The Half Dome Cables are Down for the Winter Season/Permits Now Required When Cables are Up
Permits to hike to the top of Half Dome are now required on Fridays, Saturdays, Sundays, and federal holidays when the cables are up.Ê This is an interim measure to increase safety along the cables while the park develops a long-term plan to manage use on the Half Dome Trail.
As of 2010, all people using the Half Dome Trail above the subdome must have a permit in possession on Fridays, Saturdays, Sundays, and federal holidays when the cables are up. A maximum of 400 permits will be issued each of these days (300 of these permits are available to day hikers). (Before the permit system, fewer than 400 people used this trail on weekdays, while about 800 people used this trail on weekends and holidays, on average.)
Permits typically are available up to aboutÊfour months in advance to one week in advance only through the National Recreation Reservation Service (NRRS). Permits are not available in the park or on a first-come, first-served basis. Demand for permits will be very high; availability may last only a matter of minutes on the first day permits become available. Each permit has a service fee of $1.50 (which covers the cost of NRRS processing the permit; Yosemite does not receive any money).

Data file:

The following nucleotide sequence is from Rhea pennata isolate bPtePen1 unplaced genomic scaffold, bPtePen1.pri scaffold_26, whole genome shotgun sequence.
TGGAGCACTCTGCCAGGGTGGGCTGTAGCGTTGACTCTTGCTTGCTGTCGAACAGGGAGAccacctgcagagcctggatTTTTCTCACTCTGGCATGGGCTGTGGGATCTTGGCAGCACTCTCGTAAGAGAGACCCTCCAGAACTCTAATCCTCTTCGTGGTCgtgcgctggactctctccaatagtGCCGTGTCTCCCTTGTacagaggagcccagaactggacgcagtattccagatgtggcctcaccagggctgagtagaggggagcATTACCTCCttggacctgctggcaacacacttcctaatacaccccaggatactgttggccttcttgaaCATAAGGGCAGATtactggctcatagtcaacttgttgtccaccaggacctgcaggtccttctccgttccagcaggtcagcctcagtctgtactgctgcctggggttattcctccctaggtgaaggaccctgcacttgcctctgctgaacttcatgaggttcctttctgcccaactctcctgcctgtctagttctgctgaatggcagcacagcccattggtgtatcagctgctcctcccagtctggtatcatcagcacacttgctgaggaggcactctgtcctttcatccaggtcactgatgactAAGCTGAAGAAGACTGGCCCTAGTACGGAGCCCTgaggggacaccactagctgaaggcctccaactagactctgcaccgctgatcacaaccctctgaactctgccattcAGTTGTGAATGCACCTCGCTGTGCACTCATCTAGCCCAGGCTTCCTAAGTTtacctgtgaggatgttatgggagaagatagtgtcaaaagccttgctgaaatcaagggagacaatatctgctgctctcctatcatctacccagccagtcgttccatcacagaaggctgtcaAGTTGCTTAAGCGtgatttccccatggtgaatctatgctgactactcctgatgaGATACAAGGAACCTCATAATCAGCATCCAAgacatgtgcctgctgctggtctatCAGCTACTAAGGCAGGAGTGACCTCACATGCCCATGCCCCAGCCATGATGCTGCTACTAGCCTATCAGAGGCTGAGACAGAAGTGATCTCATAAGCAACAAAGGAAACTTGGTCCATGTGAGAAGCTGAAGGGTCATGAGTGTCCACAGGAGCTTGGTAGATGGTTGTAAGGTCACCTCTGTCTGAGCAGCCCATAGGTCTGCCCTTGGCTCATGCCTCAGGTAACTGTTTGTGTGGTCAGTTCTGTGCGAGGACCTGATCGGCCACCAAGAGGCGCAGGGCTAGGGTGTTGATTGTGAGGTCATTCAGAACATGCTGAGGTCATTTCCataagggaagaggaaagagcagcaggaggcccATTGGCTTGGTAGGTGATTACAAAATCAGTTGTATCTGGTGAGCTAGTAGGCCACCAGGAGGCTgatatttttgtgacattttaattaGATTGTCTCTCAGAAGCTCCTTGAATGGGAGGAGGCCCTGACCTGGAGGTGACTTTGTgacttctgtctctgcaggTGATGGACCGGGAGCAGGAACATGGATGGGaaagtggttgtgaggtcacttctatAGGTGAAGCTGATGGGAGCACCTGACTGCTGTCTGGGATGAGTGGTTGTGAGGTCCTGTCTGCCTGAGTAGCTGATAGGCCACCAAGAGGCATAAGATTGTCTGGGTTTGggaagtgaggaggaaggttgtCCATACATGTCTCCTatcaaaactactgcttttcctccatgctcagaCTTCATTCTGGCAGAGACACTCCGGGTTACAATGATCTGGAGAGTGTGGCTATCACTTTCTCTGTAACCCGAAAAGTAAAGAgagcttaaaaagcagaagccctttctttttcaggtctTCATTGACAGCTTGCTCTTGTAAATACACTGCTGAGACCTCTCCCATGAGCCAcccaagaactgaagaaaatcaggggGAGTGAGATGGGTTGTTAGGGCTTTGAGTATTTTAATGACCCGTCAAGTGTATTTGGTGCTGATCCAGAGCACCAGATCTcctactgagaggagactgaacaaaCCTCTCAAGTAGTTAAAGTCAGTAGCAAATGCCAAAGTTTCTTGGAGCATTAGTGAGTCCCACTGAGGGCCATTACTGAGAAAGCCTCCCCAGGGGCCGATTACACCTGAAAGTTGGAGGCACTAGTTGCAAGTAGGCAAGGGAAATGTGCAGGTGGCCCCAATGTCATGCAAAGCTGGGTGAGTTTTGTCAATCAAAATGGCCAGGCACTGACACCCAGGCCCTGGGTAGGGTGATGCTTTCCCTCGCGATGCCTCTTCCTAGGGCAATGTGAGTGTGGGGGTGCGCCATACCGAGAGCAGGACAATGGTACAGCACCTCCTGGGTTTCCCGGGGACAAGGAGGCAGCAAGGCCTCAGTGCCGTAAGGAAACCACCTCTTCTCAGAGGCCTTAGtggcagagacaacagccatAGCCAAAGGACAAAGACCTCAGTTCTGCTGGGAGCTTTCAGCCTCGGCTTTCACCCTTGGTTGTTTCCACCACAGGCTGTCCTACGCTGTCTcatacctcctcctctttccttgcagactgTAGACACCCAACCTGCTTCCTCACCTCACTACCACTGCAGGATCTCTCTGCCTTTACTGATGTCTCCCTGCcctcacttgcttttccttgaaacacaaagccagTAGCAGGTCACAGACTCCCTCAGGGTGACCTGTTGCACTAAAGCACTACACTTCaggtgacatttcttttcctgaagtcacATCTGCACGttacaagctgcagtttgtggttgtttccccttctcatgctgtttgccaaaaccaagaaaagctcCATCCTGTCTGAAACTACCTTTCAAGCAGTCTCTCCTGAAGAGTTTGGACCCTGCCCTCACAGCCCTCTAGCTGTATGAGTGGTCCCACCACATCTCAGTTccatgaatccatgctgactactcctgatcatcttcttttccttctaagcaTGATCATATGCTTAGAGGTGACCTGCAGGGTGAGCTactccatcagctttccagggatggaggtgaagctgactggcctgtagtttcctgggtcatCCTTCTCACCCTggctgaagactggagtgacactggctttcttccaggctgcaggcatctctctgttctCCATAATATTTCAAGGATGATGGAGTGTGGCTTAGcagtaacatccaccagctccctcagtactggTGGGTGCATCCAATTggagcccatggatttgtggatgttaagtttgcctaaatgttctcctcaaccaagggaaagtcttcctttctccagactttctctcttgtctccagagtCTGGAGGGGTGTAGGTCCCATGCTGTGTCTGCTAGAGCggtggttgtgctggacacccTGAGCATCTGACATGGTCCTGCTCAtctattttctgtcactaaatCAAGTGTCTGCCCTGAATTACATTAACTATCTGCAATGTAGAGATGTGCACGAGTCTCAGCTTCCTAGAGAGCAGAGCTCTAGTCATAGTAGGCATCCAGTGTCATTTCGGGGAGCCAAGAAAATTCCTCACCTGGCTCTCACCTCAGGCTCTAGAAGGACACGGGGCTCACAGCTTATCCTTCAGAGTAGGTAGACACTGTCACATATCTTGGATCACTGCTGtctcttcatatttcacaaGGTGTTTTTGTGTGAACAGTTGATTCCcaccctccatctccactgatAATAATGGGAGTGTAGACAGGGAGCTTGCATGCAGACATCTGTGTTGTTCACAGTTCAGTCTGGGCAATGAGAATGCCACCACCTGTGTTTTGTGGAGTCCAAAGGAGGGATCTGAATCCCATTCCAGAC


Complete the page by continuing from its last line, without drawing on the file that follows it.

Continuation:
Note: Backpackers with an appropriate wilderness permit can receive a Half Dome permit when they pick up their wilderness permit with no additional reservation required. Rock climbers who reach the top of Half Dome without entering the subdome area can descend on the Half Dome Trail without a permit.
The Half Dome Cables are usually in place and available for use the weekend before Memorial Day, conditions permitting. The last day to use them usually is Columbus Day Monday. We can not guarantee the cables will be available on any given date. If you choose to get a permit for dates in May or October, there is an increasedÊchance the cables will not be in place.
If you are unable to hike Half Dome for any reason (including weather, cables not available, illness, etc.) on the day you have a permit, we will not be able to provide a permit for a different date.
When in place, the cables extend approximately 300 yards up the steep shoulder to the 8,842-foot dome. They give access to the summit and to the unparalleled views of Yosemite Valley and the surrounding mountains of the Sierra Nevada. The Sierra Club funded the installation of the first cables on Half Dome in 1919, the Civilian Conservation Corps replaced the original cables in 1934.
Ascending Half Dome when the cables are not installed is dangerous & strongly discouraged. Do not ascend to the top of Half Dome if thunderclouds are visible anywhere in the sky.
Additional Information: Many visitors consider this hike to be the ultimate Yosemite hike. This is a difficult climb. It’s considered very strenuous and the round trip hike is 17 miles long and typically takes 10 to 12 hours. It is not wheelchair accessible. The starting point is the Happy Isles shuttle bus stop (about a half mile south of Curry Village).